By Erica Vilkus
In the right hand corner of the Spring Hill library's lobby, there is a display of mail surrounding a picture of a man in an Army uniform. A closer look will show the envelopes are fully illustrated. This is mail art by Harry E. Hahn, the man in uniform, and this is just a peak into his work.
Mail art was a creative movement started in the 50’s with pioneers like Ray Johnson wanting to test the postal service and escape the formality of traditional galleries. Hahn’s daughter, Charlotte Mason, shared a portion of her father’s work with the Spring Hill Library in the wake of the pandemic.
Sheryl Fell, the library experience coordinator, asked Mason to share some of the collection to kick off the covid cautious campaign.
Fell explains “During the pandemic we were scrambling for ideas on how to reconnect with the public...This is something you can do safely and still connect and display artwork.”
Harry E. Hahn was a husband, father, and a World War II veteran. He was also an artist with an extensive collection of works that could fit on an envelope.
Mason said, “It was probably the biggest part of his life. This is what he did, he was an artist.”
Hahn found comfort in drawing from a young age, doodling on a tablet during church services starting at four years old. Pencil on paper turned to pen and colored pencils, even paint on the walls of their family home.
“When he was in the service he started sending these letters to my grandma,” Mason explained.
Apart from providing a creative outlet during his time overseas, Hahn found mail art a great way to keep in touch with friends and family. From birthdays to the purchase of a new car, Hahn drew a scene to commemorate the occasion. He would pull inspiration from pop culture, politics, nature, and the rising price of postage. The variety of subjects, styles, and commentary is overwhelming in the best way.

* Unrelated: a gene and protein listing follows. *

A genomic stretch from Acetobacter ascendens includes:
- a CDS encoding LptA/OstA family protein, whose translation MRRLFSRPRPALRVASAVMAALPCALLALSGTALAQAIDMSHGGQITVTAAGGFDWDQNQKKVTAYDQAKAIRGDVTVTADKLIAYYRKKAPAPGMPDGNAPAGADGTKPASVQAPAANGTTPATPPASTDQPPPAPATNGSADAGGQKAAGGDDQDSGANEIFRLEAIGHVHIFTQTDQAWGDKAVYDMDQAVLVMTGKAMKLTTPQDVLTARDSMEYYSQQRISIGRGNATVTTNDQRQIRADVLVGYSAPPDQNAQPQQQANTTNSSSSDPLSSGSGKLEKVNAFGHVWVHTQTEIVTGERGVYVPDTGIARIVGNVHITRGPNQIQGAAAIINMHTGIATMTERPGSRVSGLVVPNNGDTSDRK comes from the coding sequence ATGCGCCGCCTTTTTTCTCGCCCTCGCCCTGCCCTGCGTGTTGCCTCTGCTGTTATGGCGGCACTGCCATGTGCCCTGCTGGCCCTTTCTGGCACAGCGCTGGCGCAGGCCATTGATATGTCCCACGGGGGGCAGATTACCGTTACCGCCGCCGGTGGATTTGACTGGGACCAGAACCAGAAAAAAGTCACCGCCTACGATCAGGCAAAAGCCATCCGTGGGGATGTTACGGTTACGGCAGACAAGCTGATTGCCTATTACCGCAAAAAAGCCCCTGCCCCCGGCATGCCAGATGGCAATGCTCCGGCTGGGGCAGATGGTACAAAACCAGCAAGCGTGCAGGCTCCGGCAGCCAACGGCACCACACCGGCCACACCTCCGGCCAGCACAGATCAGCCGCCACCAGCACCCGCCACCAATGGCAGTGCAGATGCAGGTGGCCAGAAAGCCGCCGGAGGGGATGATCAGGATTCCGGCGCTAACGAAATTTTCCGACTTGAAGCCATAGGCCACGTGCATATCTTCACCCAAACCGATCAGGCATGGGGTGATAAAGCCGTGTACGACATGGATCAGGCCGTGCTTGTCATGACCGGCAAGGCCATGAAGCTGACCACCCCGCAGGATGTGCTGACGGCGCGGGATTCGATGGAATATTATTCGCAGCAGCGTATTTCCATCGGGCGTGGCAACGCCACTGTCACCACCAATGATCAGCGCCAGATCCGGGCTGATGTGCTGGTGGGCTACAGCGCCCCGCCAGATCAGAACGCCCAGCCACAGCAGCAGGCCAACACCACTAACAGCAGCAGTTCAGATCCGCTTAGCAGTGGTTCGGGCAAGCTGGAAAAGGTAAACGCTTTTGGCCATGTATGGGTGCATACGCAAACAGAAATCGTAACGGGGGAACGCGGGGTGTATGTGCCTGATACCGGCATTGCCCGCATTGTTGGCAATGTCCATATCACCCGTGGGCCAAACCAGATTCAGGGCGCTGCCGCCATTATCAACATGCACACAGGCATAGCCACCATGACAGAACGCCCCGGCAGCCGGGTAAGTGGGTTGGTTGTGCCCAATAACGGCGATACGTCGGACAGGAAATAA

“He had eyes to see things that most people don't, can’t or won’t. Things they just don't open up their mind to,” Mason ruminated. She explained how her fathers attention to detail and the joy his letters brought to others taught her to cherish the little things in life.
Hahn’s creations showed how much he cared about the world and people around him.
“He was really for people. He was just for others. If you told him a story he would listen. If you showed him something he would remember it,” Mason said after showing an envelope her father had sent to congratulate her on her new car. It was a realistic portrait of her yellow Subaru which he had only seen once before.
Hahn’s work and the revival of mail art reminds us that art can exist for its own sake. The creative process, and whatever is produced by it, holds significance apart from monetary value. It can also enrich many lives without being hung in a museum. Sometimes, priceless memories will arrive with a postage stamp.